Letters to the Editor

The more things change, brings more of the same

I enjoyed reading and, generally agree with the premise presented by Mr. Chinn regarding religious rhetoric in your June 22 issue. I’ve been thinking along similar lines since Wally DuChateau’s column several weeks ago describing, a painting of an angel smiling down on the ratification of the Constitution. As a shanty Irish soup kitchen Catholic having received my early indoctrination at a parochial school named for St. Gerard, patron saint of unwed mothers and with a quick nod to Mr. Purtzer’s facetious suggestion to eliminate history classes in schools to save money (June 22 “Our Corner”), I propose that we stop gently poking a figurative wasp’s nest and use rhetorical baseball bats and lighter fluid to shape public discourse (always coloring within the lines, of course).

I often find myself more than mildly annoyed by the so called Christian conservative faction of my chosen party coalition. I don’t necessarily disagree with their positions, but I don’t view them as winning campaign issues of overall supreme importance preferring to focus on more secular matters to win elections. I’ve spoken to many independent minded people who have expressed similar sentiments. Without casting aspersions or calumny on individual spirituality, let’s take a quick look at where the religious right’s ideology has been and where it’s going, especially among the radical splinter factions like the Westboro Baptists, the Koran burning preacher/and abortion clinic bombers.

In 1914, Thomas Dixon and D.W. Griffith produced “Birth of A Nation,” a silent movie with a special musical score for a 30 piece orchestra. It had a documentary look and ‘depicted a romanticized view of the Ku Klux Klan of the Reconstruction period. In special showings to President Wilson, Congress, and the Supreme Court, Wilson called it “terribly true” and Chief Justice Edward White confided to Dixon, “I was a member of the Klan, Sir.”

When the movie opened in Atlanta, a Methodist minister turned-salesman turned fraternal organizer named William Simmons ran an ad for a revived Klan. He copyrighted the organization, name, rituals, and robes. The first cross burning was on Thanksgiving eve 1915. It involved a stone alter, a U.S. flag, a sword, an open Bible, and a canteen.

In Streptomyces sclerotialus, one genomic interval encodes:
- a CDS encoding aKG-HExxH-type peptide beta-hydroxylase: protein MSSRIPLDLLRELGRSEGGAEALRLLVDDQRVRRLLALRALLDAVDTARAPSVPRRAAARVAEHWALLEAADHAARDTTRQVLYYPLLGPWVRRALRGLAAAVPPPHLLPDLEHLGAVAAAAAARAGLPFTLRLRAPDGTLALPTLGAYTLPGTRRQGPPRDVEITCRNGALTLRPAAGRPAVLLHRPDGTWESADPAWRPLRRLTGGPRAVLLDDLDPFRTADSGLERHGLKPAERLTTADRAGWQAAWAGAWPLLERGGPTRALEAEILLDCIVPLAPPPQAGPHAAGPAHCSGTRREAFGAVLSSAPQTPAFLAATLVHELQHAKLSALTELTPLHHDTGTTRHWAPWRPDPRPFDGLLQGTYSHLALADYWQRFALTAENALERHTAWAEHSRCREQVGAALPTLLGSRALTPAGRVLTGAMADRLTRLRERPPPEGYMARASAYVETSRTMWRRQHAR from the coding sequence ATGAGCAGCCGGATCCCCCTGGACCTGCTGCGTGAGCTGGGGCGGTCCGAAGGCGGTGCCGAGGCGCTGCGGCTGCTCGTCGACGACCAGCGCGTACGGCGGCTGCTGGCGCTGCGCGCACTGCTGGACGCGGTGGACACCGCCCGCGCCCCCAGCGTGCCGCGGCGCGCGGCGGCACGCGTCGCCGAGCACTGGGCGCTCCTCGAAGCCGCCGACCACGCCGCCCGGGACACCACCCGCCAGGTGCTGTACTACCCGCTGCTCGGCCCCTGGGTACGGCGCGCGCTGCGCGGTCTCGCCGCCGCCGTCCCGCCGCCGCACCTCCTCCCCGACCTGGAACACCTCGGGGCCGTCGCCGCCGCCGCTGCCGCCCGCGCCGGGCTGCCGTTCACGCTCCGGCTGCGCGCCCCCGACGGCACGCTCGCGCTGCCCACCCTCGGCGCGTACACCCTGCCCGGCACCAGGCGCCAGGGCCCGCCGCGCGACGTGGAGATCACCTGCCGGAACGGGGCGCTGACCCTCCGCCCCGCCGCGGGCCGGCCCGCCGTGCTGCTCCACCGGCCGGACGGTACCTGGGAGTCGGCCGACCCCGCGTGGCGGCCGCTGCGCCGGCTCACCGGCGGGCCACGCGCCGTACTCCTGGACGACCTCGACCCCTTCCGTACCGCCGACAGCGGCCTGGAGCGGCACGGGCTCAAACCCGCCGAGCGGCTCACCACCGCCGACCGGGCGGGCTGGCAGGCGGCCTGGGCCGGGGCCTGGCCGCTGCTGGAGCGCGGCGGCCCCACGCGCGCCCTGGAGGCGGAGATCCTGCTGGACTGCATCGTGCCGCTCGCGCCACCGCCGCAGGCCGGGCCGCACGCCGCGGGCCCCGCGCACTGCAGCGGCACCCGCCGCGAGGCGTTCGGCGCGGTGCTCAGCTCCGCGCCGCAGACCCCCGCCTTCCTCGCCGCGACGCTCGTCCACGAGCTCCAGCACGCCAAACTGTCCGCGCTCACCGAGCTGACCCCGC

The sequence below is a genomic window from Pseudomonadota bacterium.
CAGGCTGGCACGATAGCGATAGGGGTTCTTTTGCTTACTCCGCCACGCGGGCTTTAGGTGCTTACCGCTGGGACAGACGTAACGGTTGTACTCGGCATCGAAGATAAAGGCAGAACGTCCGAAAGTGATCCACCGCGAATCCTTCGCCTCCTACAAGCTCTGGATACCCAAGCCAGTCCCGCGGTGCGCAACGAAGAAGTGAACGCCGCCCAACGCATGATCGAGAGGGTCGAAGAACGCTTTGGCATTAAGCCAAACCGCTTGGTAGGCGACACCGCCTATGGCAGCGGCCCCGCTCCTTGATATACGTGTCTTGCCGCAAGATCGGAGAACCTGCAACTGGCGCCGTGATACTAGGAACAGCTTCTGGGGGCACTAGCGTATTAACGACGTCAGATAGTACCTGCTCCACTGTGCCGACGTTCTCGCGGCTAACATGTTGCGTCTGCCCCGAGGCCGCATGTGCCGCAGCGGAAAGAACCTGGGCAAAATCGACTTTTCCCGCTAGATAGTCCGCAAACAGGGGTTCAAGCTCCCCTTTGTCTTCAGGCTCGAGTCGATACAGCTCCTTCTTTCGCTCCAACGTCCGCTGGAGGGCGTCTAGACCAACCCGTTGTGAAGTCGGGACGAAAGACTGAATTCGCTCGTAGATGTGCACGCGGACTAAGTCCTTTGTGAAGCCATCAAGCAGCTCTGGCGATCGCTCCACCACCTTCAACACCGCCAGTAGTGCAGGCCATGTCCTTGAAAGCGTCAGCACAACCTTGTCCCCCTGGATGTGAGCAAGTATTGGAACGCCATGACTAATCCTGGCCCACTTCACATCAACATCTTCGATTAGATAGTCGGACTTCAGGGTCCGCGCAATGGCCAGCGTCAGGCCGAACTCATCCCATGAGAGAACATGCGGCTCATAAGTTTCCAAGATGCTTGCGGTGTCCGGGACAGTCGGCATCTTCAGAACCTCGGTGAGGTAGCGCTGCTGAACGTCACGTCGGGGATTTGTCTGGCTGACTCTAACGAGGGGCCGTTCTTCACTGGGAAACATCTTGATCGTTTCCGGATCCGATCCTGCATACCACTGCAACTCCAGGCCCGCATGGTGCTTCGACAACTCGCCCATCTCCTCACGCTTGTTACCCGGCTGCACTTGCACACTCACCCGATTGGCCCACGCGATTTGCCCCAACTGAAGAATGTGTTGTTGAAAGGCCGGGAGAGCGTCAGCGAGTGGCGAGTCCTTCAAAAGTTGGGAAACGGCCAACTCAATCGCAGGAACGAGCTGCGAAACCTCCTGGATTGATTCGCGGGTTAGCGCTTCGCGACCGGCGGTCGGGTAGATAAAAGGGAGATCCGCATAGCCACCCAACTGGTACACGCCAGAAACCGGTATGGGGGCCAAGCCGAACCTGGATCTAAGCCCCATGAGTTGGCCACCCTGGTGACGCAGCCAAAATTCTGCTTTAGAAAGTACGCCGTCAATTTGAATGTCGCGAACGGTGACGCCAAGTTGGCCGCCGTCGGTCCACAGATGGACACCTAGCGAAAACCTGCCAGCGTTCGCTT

In June, 1920, he hired a publicity firm, promising them an 80 percent commission.  They sent out 11,000 “Kleagles” (recruiters) who first approached Baptist and Methodist ministers with offers of free membership positions. The Kleagle would be invited to address Sunday services followed by the minister urging the congregation to join “this good Christian Society.” By September 1921, 100,000 white Protestant men had paid $10 to join and $6 for a robe. Simmons had earned $170,000 and his Invisible Empire had a factory for making the robes, one for printing propaganda, and a real estate company to manage its properties.

Recruiting was easy in a world where basically rural and religious people were urbanized due to industrialization, the newly enacted 19th amendment granting women voting rights and political equality, crime on the streets associated with the 18th amendment (prohibition) and fear of a “Red Revolution” associated with U.S. labor unrest and the post war situation in Europe. Major focus was on street crime and immorality everywhere.

This Klan fought for a puritanical, chaste world and “100 percent Americanism. “The great city,” according to an Imperial Wizard, “corrodes the very soul American life.” For them the city meant nonconformists, Blacks, Catholics, Jews, people who didn’t speak English; sexually suggestive “jazz” music; and independent women who saw life beyond home, family and church. Against a terrifying urban America, it proclaimed the “God fearing ways” of a Biblical Christianity.

The more things change, the more they stay the same. There is much more to be said when space permits. Meanwhile, let’s try to have a serious discussion about replacing Obama with Michelle Bachman or Sarah Palin.

Edward Neil

Enumclaw

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